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What product can be applied to a Tas oak screen (clear finish) that will comply with BCA Fire Property Group 1 (non combustible). Is there a product that will suit our needs?

Woodsolutions Answer +

Various fire retardant coatings delay ignition and/or reduce the contribution to total fire load. However, we are not aware of a fire retardant product that makes timber ‘non-combustible’ according to the Australian Standard non-combustibility test. Non-combustibility is assessed by testing to AS 1530.1 The test is a small-scale fire test involving immersing small samples of a material in a furnace held steady at 750°C.  A material is deemed combustible if the mean duration of sustained flaming lasts for a period of 5 seconds or longer at any time during the test for any of the five samples tested. However, several timber veneer suppliers hold test certificates giving Material Group 1 status to fire retardant treated MDF with a decorative face veneer, so perhaps the proposed screen could be made in this way. Note that Material Group 1 products are not necessarily ‘non-combustible’ in terms of AS 1530.1. Material Group numbers are defined according to ‘time to flashover’.


Our client has specified ROUGH SAWN TIMBER for this project.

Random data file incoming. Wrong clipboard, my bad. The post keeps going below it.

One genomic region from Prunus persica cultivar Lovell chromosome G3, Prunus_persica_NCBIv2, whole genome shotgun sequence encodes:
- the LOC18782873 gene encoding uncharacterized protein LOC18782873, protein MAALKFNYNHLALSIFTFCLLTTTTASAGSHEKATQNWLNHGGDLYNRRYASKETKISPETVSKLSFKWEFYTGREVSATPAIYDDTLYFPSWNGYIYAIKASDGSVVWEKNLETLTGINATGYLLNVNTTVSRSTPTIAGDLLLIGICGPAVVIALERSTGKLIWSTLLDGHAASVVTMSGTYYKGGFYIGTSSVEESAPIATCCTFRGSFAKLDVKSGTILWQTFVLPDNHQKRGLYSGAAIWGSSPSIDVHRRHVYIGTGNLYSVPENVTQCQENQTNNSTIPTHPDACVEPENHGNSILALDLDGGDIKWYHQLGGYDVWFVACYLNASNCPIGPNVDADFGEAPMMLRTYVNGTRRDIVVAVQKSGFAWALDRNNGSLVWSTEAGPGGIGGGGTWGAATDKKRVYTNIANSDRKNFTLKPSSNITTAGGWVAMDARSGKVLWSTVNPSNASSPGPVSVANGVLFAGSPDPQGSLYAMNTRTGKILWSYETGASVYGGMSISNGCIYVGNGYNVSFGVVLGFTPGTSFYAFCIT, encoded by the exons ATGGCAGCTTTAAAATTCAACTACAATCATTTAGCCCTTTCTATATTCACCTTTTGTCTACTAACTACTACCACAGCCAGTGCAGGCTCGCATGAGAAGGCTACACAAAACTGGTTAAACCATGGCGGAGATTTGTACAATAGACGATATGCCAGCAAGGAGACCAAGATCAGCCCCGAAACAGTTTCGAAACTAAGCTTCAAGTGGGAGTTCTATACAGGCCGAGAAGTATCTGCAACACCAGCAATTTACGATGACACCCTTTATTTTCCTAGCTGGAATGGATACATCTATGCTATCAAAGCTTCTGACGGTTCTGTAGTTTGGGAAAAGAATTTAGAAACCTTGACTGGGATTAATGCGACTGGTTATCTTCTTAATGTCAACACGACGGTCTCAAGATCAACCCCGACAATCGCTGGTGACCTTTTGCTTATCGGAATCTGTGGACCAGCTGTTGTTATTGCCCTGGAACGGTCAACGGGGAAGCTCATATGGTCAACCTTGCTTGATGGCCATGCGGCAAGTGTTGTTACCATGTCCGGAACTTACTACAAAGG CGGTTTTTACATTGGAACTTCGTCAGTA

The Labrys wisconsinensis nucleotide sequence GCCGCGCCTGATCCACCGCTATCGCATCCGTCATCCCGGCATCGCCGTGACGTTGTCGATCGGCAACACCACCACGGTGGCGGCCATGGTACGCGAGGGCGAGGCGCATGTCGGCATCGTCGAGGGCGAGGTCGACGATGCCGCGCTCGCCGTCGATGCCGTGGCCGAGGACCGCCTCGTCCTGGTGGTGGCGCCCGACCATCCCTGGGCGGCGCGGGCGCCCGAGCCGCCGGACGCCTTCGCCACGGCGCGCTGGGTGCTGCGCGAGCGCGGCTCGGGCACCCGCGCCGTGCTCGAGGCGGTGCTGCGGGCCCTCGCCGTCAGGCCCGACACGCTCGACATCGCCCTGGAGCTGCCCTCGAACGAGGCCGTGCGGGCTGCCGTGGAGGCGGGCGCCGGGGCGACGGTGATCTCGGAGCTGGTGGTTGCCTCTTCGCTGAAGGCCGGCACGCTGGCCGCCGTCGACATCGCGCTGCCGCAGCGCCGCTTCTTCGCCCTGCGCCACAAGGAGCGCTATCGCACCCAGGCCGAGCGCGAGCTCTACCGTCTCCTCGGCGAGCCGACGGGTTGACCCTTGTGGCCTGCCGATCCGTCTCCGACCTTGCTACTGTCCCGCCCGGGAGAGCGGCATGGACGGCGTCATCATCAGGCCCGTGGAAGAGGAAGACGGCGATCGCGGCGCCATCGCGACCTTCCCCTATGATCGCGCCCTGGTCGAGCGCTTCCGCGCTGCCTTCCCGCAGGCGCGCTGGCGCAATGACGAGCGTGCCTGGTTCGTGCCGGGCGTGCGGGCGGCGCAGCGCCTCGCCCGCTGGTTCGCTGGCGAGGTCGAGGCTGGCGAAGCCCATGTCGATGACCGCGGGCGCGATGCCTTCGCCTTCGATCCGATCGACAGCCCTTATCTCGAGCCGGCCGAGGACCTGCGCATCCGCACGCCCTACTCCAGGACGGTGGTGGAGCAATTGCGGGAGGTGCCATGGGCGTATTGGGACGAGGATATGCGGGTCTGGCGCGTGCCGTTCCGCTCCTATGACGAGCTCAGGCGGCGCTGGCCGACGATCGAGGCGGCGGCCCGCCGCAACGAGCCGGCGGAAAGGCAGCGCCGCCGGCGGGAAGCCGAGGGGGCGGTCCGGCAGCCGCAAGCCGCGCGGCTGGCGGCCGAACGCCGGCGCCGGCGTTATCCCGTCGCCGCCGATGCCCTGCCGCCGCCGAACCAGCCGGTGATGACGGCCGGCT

We provided a sample board of 1m lengths some lengths have more prominent saw swirl marks than other lengths of timber.
Can saw marks be controlled or are saw swirl marks an unavoidable by-product of specifying that type of timber finish.

Woodsolutions Answer +

It sounds as if the timber in question has been sawn with a circular saw if it is showing ‘swirl marks’. The other type of saw marks are those left by a bandsaw, which are vertical rather than curved. The sharpness of the saw, and the grain and density of the timber, also have an influence on the final result. However, either kind of sawn surface would qualify as ‘rough sawn timber’ in our opinion, unless there was a more detailed specification.


I am looking at importing timber flooring (engineered oak and laminate) from China and would like to know if there are any standards/requirements (fire, slip..) the timber would need if i was to supply for Victorian residential and commercial properties. If this is not your area would you be able to direct me to the authority who may be able to assist. 

Woodsolutions Answer +

Flooring is not required to have any specific slip resistance unless it is used for stair treads, or as the surface of a landing or ramp in Class 2-9 buildings. In the case of stair treads the required slip resistance can be provided by certified nosing strips. Fire resistance is a little more difficult. We have only tested certain types of timber for use as flooring, mainly Australian species and only actual timber, not laminate. It’s possible the producer of the laminate flooring has test data or would be prepared to commission tests to gain access to the market. Otherwise, Class 1 residential properties (detached houses and row houses separated by a fire-resisting wall) are not subject to fire regulations with respect to flooring materials.

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